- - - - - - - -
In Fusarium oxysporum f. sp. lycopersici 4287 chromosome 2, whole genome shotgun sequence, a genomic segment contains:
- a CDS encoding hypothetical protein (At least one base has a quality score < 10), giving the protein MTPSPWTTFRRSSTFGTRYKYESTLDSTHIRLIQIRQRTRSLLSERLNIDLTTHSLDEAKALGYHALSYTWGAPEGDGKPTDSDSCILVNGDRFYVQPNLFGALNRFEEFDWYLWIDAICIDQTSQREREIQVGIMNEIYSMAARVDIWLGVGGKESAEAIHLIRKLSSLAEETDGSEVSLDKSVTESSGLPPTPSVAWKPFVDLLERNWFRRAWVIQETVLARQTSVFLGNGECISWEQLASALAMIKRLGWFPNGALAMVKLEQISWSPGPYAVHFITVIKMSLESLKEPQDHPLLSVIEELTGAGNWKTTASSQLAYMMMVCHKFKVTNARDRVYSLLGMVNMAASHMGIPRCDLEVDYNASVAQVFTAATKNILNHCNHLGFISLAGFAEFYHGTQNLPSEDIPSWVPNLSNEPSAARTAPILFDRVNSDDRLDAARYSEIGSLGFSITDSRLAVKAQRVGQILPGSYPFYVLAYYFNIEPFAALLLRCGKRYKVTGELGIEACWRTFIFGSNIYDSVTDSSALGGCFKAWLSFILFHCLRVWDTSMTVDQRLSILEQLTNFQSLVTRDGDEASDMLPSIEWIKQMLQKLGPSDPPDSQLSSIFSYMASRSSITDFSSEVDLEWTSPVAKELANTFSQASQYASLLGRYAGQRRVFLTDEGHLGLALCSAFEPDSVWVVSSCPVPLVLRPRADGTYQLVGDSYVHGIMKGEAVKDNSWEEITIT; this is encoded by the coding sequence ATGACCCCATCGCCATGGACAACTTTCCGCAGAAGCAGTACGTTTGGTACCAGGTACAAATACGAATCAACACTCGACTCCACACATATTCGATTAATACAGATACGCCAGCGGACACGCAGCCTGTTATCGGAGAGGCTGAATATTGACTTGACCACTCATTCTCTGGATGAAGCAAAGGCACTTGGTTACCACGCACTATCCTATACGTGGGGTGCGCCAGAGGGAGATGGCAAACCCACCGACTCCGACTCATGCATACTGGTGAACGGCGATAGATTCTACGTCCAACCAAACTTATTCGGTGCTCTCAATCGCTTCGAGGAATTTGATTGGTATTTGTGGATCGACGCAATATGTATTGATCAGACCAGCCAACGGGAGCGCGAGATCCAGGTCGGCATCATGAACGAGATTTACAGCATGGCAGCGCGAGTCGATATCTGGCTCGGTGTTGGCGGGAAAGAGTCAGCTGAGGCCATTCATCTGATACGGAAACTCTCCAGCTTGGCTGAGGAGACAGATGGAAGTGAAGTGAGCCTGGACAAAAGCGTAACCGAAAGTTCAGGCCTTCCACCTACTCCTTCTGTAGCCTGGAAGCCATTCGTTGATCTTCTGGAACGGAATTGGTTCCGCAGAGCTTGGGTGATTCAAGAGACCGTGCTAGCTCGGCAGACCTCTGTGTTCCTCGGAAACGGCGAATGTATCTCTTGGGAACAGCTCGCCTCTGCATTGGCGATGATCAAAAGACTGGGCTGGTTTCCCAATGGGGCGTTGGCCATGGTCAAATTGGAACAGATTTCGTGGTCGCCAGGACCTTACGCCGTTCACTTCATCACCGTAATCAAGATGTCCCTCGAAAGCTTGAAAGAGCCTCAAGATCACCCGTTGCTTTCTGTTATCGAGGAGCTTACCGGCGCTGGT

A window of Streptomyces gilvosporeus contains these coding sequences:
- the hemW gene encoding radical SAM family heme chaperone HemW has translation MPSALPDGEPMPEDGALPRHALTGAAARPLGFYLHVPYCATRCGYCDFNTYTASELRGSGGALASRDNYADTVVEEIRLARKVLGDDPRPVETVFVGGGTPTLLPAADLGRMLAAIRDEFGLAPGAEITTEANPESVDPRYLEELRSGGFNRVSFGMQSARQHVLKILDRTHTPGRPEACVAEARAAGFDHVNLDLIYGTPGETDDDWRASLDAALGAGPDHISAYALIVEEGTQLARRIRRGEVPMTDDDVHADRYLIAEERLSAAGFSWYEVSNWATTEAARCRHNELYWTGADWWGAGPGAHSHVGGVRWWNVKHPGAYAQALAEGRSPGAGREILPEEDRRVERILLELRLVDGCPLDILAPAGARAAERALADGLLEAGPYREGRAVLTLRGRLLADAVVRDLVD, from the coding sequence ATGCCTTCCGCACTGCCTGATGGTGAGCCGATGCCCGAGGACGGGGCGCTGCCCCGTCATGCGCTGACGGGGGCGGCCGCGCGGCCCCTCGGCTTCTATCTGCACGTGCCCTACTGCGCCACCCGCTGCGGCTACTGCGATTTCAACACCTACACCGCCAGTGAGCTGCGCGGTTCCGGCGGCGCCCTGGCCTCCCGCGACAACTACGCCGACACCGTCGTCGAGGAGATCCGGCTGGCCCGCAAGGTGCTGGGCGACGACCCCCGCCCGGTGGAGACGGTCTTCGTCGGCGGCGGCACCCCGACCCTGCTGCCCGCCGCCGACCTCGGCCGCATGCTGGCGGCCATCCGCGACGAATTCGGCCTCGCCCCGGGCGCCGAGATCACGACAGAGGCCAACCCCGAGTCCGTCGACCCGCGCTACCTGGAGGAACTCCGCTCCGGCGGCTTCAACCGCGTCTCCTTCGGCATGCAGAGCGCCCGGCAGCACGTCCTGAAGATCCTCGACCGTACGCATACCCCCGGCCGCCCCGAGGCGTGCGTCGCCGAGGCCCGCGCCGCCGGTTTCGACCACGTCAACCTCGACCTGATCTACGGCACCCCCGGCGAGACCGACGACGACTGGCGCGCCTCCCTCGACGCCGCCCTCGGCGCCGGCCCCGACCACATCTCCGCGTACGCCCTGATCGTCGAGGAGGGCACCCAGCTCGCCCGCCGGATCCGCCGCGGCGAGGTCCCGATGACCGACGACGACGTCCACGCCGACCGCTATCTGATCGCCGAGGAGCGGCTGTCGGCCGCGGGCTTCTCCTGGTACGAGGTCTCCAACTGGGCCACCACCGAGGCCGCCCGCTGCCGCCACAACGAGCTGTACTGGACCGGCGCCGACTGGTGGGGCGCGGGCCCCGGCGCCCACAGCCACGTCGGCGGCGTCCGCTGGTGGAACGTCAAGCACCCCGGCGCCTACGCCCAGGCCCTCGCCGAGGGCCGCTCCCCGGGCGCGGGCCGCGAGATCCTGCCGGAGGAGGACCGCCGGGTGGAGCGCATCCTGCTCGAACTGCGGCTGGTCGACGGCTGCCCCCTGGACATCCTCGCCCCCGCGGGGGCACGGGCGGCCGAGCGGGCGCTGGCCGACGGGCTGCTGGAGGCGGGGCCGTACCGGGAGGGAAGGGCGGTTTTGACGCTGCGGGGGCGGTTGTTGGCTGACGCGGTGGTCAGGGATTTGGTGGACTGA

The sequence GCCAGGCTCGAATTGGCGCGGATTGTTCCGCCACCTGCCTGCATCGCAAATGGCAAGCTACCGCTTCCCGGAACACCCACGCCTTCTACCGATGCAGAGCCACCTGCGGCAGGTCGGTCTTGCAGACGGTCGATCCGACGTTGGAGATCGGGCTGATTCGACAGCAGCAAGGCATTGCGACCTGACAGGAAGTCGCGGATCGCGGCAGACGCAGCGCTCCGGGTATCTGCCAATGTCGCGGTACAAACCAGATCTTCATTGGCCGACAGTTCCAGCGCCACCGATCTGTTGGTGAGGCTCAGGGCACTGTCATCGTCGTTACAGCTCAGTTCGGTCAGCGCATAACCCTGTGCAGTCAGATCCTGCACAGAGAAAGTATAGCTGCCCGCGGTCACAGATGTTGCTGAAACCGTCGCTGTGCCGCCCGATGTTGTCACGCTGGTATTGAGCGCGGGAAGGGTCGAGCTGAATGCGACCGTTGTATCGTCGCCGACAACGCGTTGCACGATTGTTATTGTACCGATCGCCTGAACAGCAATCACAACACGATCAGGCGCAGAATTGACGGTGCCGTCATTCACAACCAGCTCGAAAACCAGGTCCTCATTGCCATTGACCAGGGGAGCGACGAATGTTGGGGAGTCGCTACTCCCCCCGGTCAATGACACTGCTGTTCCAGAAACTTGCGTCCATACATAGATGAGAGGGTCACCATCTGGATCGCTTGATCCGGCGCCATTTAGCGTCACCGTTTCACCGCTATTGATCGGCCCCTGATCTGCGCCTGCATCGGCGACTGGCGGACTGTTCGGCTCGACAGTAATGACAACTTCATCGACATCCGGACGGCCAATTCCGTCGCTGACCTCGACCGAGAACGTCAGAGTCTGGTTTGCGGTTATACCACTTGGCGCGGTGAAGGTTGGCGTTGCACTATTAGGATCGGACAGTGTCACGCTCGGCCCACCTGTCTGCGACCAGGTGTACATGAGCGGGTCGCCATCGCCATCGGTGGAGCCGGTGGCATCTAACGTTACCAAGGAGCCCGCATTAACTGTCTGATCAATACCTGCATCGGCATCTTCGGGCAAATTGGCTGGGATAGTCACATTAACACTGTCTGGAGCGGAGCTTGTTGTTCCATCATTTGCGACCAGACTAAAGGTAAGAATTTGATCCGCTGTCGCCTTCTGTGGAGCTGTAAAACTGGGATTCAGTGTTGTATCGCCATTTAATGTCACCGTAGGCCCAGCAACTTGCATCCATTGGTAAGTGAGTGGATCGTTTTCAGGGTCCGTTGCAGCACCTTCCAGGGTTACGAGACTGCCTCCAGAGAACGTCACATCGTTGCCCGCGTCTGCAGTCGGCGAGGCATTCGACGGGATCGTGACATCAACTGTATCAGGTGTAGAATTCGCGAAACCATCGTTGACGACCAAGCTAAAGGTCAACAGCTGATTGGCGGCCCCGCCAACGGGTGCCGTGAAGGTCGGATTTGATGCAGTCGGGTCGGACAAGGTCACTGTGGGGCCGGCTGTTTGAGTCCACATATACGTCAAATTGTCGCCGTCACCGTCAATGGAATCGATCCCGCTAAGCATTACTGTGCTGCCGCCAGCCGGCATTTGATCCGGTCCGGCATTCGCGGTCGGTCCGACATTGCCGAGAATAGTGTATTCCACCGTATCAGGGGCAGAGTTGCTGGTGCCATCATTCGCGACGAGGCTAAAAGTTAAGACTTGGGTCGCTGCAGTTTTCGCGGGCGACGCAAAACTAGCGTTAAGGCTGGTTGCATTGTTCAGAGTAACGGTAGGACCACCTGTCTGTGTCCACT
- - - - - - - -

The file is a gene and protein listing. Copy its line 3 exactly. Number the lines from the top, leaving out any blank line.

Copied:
A window of Streptomyces gilvosporeus contains these coding sequences: